Adult vs. Child-Centered Learning: Why We Need Another Path

Adult vs. Child-Centered Learning: Why We Need Another Path

Shirin Vossoughi crouches so her gaze is at eye level with a student.TShirin Vossoughi crouches so her gaze is at eye level with a student.eachers often act as hands-off facilitators in makerspace settings, letting children lead the way. But what happens when they step back too far?

New Northwestern University research suggests that a lack of structure and guidance in learning spaces can be just as demoralizing to young people as when an adult takes complete control. The best path to educational justice, they argue, isn’t solely child- or adult-centered, but rather intergenerational.

In a new study published in the journal Cognition and Instruction, Shirin Vossoughi and a team of post doctoral researchers, graduate students and partnering educators explore the constraining nature of either-or scenarios: lectures versus dialogue, explanation vs. hands-on exploration, and active engagement vs. student listening.

“These binaries flatten the range and depth of human teaching and learning,” Vossoughi wrote in an accompanying essay published in Youth Today with Meg Escudé and Natalie Davis.

“Many of us come to youth work to struggle against dehumanizing forms of teaching and the specific ways they work to constrict the minds and spirits of children of color,” they wrote.

“Yet the pendulum swing [between adult and child control] can also lead educators to avoid direct teaching for fear of being too didactic or school-like, to the detriment of building just and expansive forms of learning.”

Vossoughi, assistant professor of learning sciences, and her team analyzed three years of data that captured interactions between elementary school-aged children and adults at the Tinkering Afterschool Program (TAP), which serves youth from Black, Latinx and Asian American communities in the San Francisco Bay Area.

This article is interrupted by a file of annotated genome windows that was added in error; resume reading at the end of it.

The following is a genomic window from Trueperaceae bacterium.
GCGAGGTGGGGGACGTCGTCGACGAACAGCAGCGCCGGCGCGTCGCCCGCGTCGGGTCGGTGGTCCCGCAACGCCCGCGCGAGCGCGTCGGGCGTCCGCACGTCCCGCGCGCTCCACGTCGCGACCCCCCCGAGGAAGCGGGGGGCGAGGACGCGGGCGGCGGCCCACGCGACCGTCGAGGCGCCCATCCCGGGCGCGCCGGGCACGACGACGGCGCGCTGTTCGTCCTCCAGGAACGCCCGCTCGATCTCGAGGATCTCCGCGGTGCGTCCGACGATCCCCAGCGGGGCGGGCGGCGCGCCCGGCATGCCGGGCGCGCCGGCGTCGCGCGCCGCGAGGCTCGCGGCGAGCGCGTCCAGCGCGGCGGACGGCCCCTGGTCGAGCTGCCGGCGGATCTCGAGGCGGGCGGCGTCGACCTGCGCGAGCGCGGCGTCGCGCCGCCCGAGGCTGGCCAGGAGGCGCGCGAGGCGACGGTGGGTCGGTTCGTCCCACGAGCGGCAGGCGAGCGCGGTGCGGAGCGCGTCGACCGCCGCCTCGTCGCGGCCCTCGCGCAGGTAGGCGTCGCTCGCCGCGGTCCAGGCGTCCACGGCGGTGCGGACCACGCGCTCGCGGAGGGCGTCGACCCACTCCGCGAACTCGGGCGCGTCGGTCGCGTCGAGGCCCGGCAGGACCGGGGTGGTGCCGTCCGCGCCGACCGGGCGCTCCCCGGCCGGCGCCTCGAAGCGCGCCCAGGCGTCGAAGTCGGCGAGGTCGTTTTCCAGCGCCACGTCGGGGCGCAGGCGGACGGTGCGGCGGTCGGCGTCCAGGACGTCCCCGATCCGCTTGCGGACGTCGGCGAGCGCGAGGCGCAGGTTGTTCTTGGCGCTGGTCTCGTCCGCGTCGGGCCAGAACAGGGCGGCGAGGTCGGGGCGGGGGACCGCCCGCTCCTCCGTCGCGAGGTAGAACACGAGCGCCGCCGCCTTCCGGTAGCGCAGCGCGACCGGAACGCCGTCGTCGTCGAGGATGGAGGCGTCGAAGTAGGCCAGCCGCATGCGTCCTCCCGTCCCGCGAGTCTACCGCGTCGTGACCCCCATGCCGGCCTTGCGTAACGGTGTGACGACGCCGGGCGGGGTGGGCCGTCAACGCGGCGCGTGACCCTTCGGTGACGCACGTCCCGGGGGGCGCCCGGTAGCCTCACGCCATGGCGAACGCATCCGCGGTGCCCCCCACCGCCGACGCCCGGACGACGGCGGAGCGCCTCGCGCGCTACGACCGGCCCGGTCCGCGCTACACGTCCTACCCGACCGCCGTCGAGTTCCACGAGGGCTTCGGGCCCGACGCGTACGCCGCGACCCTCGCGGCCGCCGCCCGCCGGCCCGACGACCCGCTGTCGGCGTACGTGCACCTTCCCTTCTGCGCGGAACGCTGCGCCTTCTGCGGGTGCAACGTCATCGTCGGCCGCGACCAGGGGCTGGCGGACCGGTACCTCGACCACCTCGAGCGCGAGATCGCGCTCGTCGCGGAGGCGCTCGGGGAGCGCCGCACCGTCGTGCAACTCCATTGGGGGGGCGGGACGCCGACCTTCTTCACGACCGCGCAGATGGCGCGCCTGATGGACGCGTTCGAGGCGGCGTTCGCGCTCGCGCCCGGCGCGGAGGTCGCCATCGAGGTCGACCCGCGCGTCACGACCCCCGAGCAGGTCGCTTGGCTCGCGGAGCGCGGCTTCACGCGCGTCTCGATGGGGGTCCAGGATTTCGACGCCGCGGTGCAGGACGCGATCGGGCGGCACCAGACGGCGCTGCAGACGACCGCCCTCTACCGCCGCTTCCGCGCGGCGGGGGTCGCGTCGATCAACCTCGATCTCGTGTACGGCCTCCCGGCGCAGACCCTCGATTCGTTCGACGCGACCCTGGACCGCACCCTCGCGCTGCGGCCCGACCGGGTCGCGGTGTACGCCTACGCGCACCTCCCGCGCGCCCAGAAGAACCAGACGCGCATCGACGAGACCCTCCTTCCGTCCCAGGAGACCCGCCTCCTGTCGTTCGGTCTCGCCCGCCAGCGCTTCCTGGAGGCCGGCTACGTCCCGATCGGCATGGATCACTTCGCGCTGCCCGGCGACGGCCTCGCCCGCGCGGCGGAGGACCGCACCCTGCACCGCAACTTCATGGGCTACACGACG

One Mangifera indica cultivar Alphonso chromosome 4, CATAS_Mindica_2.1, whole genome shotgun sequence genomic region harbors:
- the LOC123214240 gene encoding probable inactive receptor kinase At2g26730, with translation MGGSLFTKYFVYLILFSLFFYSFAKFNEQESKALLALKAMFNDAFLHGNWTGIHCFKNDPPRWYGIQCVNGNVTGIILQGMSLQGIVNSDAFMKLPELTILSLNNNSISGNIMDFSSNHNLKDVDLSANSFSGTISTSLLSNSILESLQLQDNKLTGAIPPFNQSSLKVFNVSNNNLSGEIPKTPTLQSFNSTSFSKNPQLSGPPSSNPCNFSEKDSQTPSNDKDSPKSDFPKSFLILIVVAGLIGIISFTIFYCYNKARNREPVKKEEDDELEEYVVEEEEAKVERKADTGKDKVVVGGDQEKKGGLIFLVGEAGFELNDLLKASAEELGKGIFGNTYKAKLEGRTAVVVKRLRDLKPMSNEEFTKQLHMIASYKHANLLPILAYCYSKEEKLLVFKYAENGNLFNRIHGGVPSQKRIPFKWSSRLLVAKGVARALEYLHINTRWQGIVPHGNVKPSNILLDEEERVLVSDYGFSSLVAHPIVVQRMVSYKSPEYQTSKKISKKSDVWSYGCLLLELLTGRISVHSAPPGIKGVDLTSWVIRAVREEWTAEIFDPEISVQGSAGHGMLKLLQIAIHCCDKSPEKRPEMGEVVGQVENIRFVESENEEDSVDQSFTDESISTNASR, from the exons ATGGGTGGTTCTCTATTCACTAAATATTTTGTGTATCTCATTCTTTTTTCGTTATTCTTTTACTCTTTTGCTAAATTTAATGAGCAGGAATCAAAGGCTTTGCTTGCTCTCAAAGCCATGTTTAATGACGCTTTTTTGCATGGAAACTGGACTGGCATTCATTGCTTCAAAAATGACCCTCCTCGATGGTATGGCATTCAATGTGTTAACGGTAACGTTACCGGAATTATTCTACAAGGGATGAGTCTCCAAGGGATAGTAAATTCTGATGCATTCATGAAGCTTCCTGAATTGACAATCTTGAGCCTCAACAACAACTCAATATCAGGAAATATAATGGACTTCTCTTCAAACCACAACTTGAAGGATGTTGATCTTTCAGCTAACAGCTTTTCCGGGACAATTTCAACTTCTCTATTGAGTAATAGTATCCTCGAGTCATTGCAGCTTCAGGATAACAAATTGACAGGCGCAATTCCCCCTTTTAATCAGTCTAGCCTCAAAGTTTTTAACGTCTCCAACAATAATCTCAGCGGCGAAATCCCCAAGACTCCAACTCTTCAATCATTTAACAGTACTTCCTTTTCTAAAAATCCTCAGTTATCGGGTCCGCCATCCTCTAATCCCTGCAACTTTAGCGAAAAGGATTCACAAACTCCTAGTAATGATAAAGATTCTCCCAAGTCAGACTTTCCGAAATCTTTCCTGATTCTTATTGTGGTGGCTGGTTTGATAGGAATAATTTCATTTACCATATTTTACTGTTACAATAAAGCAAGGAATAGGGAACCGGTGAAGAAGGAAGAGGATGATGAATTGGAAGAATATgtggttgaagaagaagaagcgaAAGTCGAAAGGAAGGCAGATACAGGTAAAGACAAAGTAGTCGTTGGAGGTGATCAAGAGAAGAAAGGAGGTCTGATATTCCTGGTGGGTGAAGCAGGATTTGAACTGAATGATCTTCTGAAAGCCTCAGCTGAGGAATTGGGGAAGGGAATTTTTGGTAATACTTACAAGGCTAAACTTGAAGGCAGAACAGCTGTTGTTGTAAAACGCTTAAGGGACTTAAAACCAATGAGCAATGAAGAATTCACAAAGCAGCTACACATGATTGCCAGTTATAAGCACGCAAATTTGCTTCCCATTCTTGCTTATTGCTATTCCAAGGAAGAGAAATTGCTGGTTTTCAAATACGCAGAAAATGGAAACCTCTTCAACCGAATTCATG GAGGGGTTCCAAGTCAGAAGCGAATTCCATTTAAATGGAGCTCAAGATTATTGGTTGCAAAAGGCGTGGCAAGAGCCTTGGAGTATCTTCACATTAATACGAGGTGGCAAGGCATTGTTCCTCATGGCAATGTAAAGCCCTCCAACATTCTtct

At TAP, like many tinkering and making programs, participants design and create tangible objects such as musical instruments, wooden pinball machines, and homemade speakers.

In these collaborative and intergenerational spaces, the elder’s role is more nuanced than in a traditional classroom. Educators are intentional, not totally hands off.

By analyzing hundreds of videotaped interactions, the researchers found that children benefited when educators thoughtfully explained why they were doing certain things, such as holding a hammer further back on a handle or working with children to interpret results of experiments.

“Well-timed explanations that emerge in the flow of collaboration can convey a sense of intellectual respect, meeting children’s desire for growing competence with substantive supports,” they wrote.

When teachers took the time to notice how students were using their hands to explore and create, they were often able to better tailor their explanations.

The researchers also found evidence for the powerful role of physical gestures and movements. A teacher may inadvertently send discouraging messages to students by taking a project out of their hands or sight to fix it, without describing what they are doing.

Instead, children respond positively to “embodied assistance” which includes everything from the way a teacher uses her hands to offer students the feel of working with a new tool to how a student shifts their body so a peer can better observe how they are approaching a task.

In maker spaces, as educators begin to recognize the subtle ways they may take over a project, they initially respond by being more hands off.

“Over time, however, being reflective and intentional about embodied collaboration can help move beyond the binary of hands-on/hands-off teaching,” the researchers wrote. 

“Moving together at a careful pace and trusting the process of shared meaning making nourishes intergenerational relations and signifies a belief in the brilliance of young people.”

Escudé, an educator, artist, and director of the TAP program, is pursuing her doctorate at the University of California-Berkeley. Davis, a School of Education and Social Policy alumna, is assistant professor at Georgia State University.

The research article, “Beyond the Binary of Adult Versus Child Centered Learning: Pedagogies of Joint Activity in the Context of Making,” was coauthored by Vossoughi, Escudé, Davis, and School of Education and Social Policy doctoral students Ava Jackson, Ruben Echevarria, and Arturo Muñoz.

 

By Julie Deardorff
Last Modified: 3/17/21